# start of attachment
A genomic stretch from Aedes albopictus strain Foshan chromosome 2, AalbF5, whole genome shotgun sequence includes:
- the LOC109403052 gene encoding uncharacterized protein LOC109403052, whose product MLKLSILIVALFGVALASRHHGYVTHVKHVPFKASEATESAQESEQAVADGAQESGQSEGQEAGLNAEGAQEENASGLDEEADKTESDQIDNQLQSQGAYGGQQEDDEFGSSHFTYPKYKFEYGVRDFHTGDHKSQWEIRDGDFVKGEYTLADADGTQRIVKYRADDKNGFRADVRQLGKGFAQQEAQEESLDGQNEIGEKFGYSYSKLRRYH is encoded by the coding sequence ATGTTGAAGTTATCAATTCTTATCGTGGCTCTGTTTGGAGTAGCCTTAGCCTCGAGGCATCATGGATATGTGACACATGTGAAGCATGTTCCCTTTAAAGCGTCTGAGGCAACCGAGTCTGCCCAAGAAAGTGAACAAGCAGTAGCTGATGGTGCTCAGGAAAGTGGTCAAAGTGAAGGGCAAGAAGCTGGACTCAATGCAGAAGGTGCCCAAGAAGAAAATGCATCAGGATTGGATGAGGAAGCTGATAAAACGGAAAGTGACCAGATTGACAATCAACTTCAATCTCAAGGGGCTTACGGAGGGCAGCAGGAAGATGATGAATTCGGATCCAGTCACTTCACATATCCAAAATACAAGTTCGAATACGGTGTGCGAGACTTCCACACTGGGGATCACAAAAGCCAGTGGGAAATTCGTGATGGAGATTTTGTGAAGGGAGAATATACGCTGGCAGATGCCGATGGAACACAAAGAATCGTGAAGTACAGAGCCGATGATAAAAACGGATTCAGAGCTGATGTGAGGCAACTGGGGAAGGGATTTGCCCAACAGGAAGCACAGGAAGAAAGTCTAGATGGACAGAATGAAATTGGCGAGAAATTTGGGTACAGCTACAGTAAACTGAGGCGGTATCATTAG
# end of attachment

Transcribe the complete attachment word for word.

A genomic stretch from Aedes albopictus strain Foshan chromosome 2, AalbF5, whole genome shotgun sequence includes:
- the LOC109403052 gene encoding uncharacterized protein LOC109403052, whose product MLKLSILIVALFGVALASRHHGYVTHVKHVPFKASEATESAQESEQAVADGAQESGQSEGQEAGLNAEGAQEENASGLDEEADKTESDQIDNQLQSQGAYGGQQEDDEFGSSHFTYPKYKFEYGVRDFHTGDHKSQWEIRDGDFVKGEYTLADADGTQRIVKYRADDKNGFRADVRQLGKGFAQQEAQEESLDGQNEIGEKFGYSYSKLRRYH is encoded by the coding sequence ATGTTGAAGTTATCAATTCTTATCGTGGCTCTGTTTGGAGTAGCCTTAGCCTCGAGGCATCATGGATATGTGACACATGTGAAGCATGTTCCCTTTAAAGCGTCTGAGGCAACCGAGTCTGCCCAAGAAAGTGAACAAGCAGTAGCTGATGGTGCTCAGGAAAGTGGTCAAAGTGAAGGGCAAGAAGCTGGACTCAATGCAGAAGGTGCCCAAGAAGAAAATGCATCAGGATTGGATGAGGAAGCTGATAAAACGGAAAGTGACCAGATTGACAATCAACTTCAATCTCAAGGGGCTTACGGAGGGCAGCAGGAAGATGATGAATTCGGATCCAGTCACTTCACATATCCAAAATACAAGTTCGAATACGGTGTGCGAGACTTCCACACTGGGGATCACAAAAGCCAGTGGGAAATTCGTGATGGAGATTTTGTGAAGGGAGAATATACGCTGGCAGATGCCGATGGAACACAAAGAATCGTGAAGTACAGAGCCGATGATAAAAACGGATTCAGAGCTGATGTGAGGCAACTGGGGAAGGGATTTGCCCAACAGGAAGCACAGGAAGAAAGTCTAGATGGACAGAATGAAATTGGCGAGAAATTTGGGTACAGCTACAGTAAACTGAGGCGGTATCATTAG